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Tucson Weekly Rhythm and Views

JUNE 21, 1999: 

Gaza Strippers Laced Candy (Man's Ruin)

FORMER DIDJITS LEADER and one-time member of the Supersuckers, Rick Sims is one monster guitar player. On Laced Candy, the debut effort from his latest incarnation of sharp-dressed outcasts, he materializes as the snot-nosed punk offspring of '70s guitar gods--Ronnie Montrose and Rick Nielsen of Cheap Trick locked in hand-to-hand combat in the middle of a minefield.

Sims throttles his six-string weapon with speedy metallic leads and savage punk rock-heavy power chords worthy of histrionic guitar exhibition in an arena-rock show circa 1976. Even Ace Frehley couldn't help loving this smart-aleck show-off. With the Gaza Strippers, Sims has chucked out the full-scale three-chord punk molestation of the Didjits/Supersuckers in favor of nitro-fueled '70s rock riffs that Nugent, AC/DC and Motorhead keep regurgitating to perfection.

But make no mistake about it; this is no nostalgic bell-bottoms and platform shoes trip down a self-indulgent path paved by Frampton's overrated "Comes Alive" gimcrack. Sims would skin the balding duffer alive if they were locked in the same studio exchanging guitar pointers. Luckily, he hasn't abandoned his devilishly funny lyrical banter. His shrieking high-pitched vocals provide the perfect foil to tasteless and witty words abdicating power and catastrophe via the imagination of a 10-year-old boy's bloody Gameboy conquests.

"Automat," "Brainwasher" and "Missile Command" may not perceive Sims as older and wiser, but downright nastier and more violent is for certain. A sizzling off-the-cuff version of "The Flower Pot Man" by Love and Rockets caps off the delirious lunacy.

--Ron Bally

FUGAZI Instrument (Dischord)

FUGAZI USED TO write songs--beautifully crafted, rocking, flowing, innovative, anthemic songs which made them semi-famous and markedly molded the sound of post-punk. Unfortunately, after a spate of albums of declining quality, it is now official--Fugazi has run out of ideas. Instrument, which is the soundtrack to a film of the same name, is a record of demos, experimental clips and general noodling, which sounds overall like the band was in the studio, bored, and had some money to spend. Fugazi has some pretty terrific parts, but the band cannot or will not incorporate the parts into coherent songs. They seem content to come up with a riff and expand it into a song, or slap two totally incongruous riffs together. While their work aspires to magnificence and all of the elements are there, somehow it just doesn't come together. In all fairness, after over a decade, a band is more than justified to experiment with its sound. It's just unfortunate they chose the route they did. But make no mistake--Fugazi's noodling is better than most bands' best work. However, much like a gifted child who has not lived up to his potential, the tragedy here is that Fugazi has shied away from its brilliance.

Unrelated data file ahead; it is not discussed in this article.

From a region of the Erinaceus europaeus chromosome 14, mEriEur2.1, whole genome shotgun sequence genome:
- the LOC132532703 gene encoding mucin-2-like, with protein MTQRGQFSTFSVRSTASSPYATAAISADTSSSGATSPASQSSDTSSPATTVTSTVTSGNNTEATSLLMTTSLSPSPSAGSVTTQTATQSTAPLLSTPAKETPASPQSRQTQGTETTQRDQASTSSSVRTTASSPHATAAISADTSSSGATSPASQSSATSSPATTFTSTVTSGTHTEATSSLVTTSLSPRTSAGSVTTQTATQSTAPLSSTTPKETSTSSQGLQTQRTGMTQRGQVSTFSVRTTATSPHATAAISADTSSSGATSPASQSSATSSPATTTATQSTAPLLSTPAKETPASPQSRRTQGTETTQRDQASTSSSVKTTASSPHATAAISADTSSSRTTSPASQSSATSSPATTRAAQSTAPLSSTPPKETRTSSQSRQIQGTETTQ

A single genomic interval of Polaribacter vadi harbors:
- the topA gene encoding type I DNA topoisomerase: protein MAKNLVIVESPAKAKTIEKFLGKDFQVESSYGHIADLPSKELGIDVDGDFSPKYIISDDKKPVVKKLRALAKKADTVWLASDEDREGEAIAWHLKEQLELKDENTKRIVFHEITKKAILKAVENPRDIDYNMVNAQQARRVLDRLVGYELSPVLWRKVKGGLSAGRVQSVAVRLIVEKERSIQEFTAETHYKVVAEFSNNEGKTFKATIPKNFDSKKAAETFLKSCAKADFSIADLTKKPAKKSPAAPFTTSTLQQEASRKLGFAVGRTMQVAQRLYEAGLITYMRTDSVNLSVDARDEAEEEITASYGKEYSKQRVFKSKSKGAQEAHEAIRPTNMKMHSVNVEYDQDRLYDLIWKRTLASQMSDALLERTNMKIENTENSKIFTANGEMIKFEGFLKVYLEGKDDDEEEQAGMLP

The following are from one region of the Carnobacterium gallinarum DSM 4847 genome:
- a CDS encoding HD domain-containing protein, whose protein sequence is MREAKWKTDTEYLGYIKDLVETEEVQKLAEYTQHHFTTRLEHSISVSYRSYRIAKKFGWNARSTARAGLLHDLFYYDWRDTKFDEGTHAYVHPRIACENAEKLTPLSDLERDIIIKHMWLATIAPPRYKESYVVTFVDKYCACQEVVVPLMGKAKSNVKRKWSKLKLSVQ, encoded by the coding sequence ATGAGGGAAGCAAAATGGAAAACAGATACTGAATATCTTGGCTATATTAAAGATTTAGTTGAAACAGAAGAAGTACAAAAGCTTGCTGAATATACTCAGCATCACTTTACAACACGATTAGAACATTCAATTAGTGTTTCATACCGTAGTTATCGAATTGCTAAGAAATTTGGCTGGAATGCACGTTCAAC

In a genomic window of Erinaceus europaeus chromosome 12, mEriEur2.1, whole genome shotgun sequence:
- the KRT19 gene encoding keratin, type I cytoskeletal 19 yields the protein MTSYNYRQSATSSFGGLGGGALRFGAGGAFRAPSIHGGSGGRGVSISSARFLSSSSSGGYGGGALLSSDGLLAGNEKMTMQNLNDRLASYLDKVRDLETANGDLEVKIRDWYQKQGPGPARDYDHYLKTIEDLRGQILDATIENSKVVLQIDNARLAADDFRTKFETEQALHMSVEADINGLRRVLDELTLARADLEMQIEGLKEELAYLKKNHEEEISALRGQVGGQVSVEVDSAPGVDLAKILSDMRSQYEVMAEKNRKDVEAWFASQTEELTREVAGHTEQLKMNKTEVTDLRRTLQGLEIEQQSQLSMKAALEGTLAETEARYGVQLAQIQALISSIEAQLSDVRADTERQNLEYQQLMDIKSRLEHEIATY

--Jack Vaughn

ROLLING STONES Liver Than You'll Ever Be 30th Anniversary Edition (Turd On The Run)

PARALLELING THE REISSUE activity of major labels, the collectors' market is cleaning up the master tapes of vintage live albums and offering new CD editions--this one is even a gold disc and adds bonus tracks plus a booklet detailing the record's origins.

One of the most legendary artifacts ever was Liver Than You'll Ever Be, recorded from the audience in '69 at the Oakland Coliseum. The show was so primal, so evil, so pure unadulterated Stones that it earned a rave review in Rolling Stone and forced Decca to release Get Yer Ya-Ya's Out in an inferior, too-late attempt to co-opt the bootleg's notoriety. Electric workouts here like "Sympathy For The Devil," "Live With Me," "Gimme Shelter" and "Stray Cat Blues" are, well, electrifying. Don't miss the midset Jagger/Richards acoustic blues showcase for "Prodigal Son" and "You've Gotta Move," and how the pair segues back into a full-band "Love In Vain."

Welcome To New York (The Swingin' Pig)

Welcome To New York, from the '72 Madison Square Garden show, doesn't add bonus tracks, although the reproduction of William Stout's original LP artwork is a nice touch. And while this soundboard recording is not as exciting as the '69 material--by now the Stones were settling into a comfortable, if not quite yet complacent, groove--tunes like "You Can't Always Get What You Want" (nice horn intro) and "Sweet Virginia" (jaunty acoustic guitar, drum, piano and sax interplay) are quite tasty. And Mick Jagger would never again sound as swaggeringly cool as he did on this, the Exile On Main Street tour.

--Fred Mills

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